Relativistic celestial mechanics - investigating the motion celestial bodies under the influence of general relativity - is a major tool of modern experimental gravitational physics. With a wide range of prominent authors from the field, this two-volume series consists of reviews on a multitude of advanced topics in the area of relativistic celestial mechanics - starting from more classical topics such as the regime of asymptotically-flat spacetime, light propagation and celestial ephemerides, but also including its role in cosmology and alternative theories of gravity as well as modern experiments in this area.
This second volume of a two-volume series covers applications of the theory as well as experimental verifications. From tools to determine light travel times in curved space-time to laser ranging between earth and moon and between satellites, and impacts on the definition of time scales and clock comparison techniques, a variety of effects is discussed.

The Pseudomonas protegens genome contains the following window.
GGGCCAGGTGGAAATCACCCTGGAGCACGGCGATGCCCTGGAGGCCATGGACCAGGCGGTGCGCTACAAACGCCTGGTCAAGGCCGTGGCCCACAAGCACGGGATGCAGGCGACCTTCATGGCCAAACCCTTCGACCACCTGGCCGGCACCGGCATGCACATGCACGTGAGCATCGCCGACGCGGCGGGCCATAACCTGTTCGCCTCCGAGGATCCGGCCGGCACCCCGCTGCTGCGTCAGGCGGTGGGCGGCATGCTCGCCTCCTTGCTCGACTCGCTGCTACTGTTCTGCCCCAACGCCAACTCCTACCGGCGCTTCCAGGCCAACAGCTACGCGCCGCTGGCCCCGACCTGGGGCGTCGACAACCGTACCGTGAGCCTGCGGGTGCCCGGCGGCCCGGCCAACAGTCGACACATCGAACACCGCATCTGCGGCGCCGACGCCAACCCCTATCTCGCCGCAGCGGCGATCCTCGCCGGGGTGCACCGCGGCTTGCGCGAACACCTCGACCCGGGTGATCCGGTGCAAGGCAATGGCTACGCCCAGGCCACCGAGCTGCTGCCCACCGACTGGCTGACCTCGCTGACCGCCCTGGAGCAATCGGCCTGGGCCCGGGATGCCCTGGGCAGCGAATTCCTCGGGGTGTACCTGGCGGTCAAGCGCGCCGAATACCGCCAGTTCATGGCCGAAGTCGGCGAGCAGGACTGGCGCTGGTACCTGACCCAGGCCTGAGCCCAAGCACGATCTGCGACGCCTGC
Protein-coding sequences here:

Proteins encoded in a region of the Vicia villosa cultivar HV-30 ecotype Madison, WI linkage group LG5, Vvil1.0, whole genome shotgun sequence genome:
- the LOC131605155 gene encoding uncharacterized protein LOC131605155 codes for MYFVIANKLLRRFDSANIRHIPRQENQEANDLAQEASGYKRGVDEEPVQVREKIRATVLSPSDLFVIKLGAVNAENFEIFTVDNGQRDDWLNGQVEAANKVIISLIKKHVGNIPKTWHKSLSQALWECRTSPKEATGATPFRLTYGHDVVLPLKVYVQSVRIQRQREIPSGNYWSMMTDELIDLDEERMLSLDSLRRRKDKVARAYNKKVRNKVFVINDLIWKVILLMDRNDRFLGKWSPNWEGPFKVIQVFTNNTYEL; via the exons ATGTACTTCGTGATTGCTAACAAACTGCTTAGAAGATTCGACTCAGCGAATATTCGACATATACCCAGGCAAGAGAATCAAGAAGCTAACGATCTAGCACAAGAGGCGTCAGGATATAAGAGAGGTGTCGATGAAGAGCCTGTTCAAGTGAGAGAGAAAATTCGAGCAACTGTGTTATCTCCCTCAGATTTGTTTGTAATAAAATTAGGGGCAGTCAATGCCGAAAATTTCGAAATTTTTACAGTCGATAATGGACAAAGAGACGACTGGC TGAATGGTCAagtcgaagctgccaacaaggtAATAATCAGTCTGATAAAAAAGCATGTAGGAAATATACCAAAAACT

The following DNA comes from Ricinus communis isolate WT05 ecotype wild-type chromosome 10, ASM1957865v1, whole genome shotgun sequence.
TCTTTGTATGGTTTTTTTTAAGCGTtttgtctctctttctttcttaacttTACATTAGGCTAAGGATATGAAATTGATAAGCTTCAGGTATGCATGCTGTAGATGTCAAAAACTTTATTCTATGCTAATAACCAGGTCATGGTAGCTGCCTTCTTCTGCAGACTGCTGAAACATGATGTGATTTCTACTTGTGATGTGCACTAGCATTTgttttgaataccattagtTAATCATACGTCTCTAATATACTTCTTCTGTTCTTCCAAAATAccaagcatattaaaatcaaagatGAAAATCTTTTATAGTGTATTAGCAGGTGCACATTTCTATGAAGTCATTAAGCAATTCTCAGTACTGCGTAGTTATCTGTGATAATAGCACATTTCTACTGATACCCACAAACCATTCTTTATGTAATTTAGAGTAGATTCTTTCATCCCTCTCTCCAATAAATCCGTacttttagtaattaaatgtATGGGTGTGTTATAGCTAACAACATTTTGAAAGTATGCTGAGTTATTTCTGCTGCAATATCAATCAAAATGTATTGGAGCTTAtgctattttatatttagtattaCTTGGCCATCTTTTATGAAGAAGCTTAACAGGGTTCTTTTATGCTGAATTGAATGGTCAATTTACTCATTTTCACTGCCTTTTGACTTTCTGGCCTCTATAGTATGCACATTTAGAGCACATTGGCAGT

On the occasion of his 80-th birthday, these two volumes honor V. A. Brumberg - one of the pioneers in modern relativistic celestial mechanics.
- J. Simon, A. Fienga: Victor Brumberg and the French school of analytical celestial mechanics
- T. Fukushima: Elliptic functions and elliptic integrals for celestial mechanics and dynamical astronomy
- P. Teyssandier: New tools for determining the light travel time in static, spherically symmetric spacetimes beyond the order G2
- J. M ller, L. Biskupek, F. Hofmann and E. Mai: Lunar laser ranging and relativity
- N. Wex: Testing relativistic celestial mechanics with radio pulsars
- I. Ciufolini et al.: Dragging of inertial frames, fundamental physics, and satellite laser ranging
- G. Petit, P. Wolf, P. Delva: Atomic time, clocks, and clock comparisons in relativistic spacetime: a review
About the Author
Sergei Kopeikin (ed.), University of Missouri, USA.